Radioactive environment in which robots work is actually seen in nuclear power plants. The tubes in steam generators are subject to multiple stresses, such as mechanical and thermal loading, vibrations and various types of corrosion. Diagnostic tests are therefore necessary to identify points of degradation along the SG tubes and define repair procedures for damaged tubes. The SG maintenance jobs, which are carried out during plant refuelling outages, involve complex tasks (water cleaning, nozzle dam insertion, eddy-current inspection, mechanical plugging and unplugging etc) inside an environment made hazardous by high radiation and contamination. The frequency of inspection and the number of inspected tubes increases with the aging of the plant. So a telerobotic system known as remotely operated service arm is used to the use of jumpers that work inside the SG channel head, thus lessens the risk of contamination of human workers. The system has proven its robustness and flexibility for a wide range of maintenance operations inside the SG channel head of PWR SGS. The system provides a remote user interface for controlling the joint six axis arm. The arm is equipped with a remote quick connector (RQC) to facilitate the assembly and disassembly of such tools.
6.2. INSPECTION AND RETRIEVING VEHICLE (IRV)
During maintenance operations inside the SG channel heads, objects may accidentally fall inside the primary circuit nozzle. When this happens, it is necessary to develop special tools to remove fallen objects. These tools are often handled by jumpers from the channel head nozzle, so the accumulated doses are very high. This is not particularly frequent incident, but because it has happened in past and entails high exposure to radiations for workers, nuclear plants demand that contingency procedures may be put in place. The inspection and retrieving vehicle system is a teleoperated vehicle provided with sensors, lights, cameras and interchangeable end-effectors that allow these operations to be carried out from safe place.
6.3. CLEANING AND RETRIEVING VEHICLE (CRV)
An amount of radioactive waste gathers as a result of the refuelling operation, transfer of fuel elements and general cleaning of the pool. This pit, located at the lowest level close to the transfer channel, is one of the hot points where workers are generally exposed to moderate but occasionally very high levels of radiation.
The design of cleaning and retrieving vehicle telerobotics system is based on the IRV. The CRV is a teleoperated vehicle that works underwater. It is equipped with a rotating brush to pick up the dirt and a pump to remove it to an external shielded filter.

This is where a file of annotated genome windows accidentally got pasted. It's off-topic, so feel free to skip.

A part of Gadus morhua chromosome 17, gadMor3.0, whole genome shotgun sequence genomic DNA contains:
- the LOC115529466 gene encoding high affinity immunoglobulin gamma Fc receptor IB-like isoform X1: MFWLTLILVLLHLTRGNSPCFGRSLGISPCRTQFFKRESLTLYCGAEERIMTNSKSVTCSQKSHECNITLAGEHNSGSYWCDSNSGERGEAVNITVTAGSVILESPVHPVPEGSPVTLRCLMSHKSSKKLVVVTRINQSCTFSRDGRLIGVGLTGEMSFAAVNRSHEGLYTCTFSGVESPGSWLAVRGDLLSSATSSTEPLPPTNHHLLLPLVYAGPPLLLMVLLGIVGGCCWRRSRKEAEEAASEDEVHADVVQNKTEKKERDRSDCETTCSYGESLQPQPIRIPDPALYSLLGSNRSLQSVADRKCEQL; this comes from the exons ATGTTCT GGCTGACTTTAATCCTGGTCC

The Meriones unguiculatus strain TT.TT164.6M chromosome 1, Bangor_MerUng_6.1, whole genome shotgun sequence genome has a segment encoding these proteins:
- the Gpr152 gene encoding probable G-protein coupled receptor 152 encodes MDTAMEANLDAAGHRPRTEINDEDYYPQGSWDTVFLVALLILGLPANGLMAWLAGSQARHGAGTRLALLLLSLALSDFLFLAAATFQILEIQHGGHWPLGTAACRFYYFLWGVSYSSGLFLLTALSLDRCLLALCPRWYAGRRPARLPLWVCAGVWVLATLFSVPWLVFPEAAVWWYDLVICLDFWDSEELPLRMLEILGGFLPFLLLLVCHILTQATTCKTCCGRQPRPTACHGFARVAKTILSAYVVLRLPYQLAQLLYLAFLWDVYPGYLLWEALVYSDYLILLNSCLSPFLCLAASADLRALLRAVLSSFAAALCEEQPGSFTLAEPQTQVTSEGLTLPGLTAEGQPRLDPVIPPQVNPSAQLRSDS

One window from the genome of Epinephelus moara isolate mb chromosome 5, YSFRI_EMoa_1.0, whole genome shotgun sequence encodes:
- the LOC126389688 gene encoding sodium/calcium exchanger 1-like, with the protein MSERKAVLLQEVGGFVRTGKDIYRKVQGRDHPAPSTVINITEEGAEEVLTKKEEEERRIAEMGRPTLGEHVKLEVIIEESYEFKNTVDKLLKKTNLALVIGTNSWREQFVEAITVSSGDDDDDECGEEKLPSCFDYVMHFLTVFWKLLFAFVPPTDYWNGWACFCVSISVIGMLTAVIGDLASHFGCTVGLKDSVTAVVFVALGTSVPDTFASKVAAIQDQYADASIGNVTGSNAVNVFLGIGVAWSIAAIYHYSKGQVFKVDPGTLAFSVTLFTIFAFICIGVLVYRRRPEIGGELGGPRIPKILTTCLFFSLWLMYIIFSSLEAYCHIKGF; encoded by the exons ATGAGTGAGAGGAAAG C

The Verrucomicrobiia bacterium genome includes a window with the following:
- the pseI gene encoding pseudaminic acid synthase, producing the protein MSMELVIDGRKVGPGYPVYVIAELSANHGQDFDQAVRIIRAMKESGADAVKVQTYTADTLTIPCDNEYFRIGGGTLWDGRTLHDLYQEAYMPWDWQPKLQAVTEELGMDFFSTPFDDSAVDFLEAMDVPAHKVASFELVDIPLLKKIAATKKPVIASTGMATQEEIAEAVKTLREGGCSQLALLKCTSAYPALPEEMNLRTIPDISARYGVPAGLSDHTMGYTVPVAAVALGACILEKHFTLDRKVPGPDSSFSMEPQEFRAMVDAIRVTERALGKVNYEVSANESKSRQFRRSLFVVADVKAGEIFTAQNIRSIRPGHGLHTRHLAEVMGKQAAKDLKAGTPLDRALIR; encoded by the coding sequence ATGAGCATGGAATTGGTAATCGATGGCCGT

During refuelling operation, parts of tools or other objects can fall into the vessel because of human error or other circumstances. The teleoperated and robotized system for maintenance operation in nuclear power plant vessels is a four jointed robotized pole used to retrieve fallen objects from the PWR reactor vessel. The pole is inserted through the holes in the lower core plate. In this way, it can inspect the lower internal zone and recover objects without the core having to be disassembled.
The whole system comprises a jointed pole, end-effectors and a computer vision navigation system that helps the operator to move through a highly complex environment. The end-effector and the inspection cameras are attached to the end link. More complex mechanism cannot be used because of the small size of the flow holes.
6.5. ELECTRIC MASTER SLAVE MANIPULATOR
The EMSM range of Electrical Master Slave Manipulators has been developed for use in high dose environments where intricate and/or heavy duty work is carried out.
Master arms operated by the user transfers exact motions kinematically to the slave manipulator. Throughout the process, the user is given a realistic feeling of forces and moment as, import
Master arms operated by the user transfers exact motions kinematically to the slave manipulator. Throughout the process, the user is given a realistic feeling of forces and moment as, import
v Realistic force feedback
v Effortlessly handles loads of up to 100 kg
v All purpose manipulator designed to be used with standard tools: grinders, drills, screwdrivers.
6.6. SNAKE-LIKE ROBOTS
When disasters like nuclear power plant explosions occur, power plant personnel are often faced with a problem: how to find the reasons for nuclear power plant explosions, so that future disasters can be avoided. The answer may be robotic animals that can venture to hard to reach places that are inaccessible to people.
Mother Nature as Muse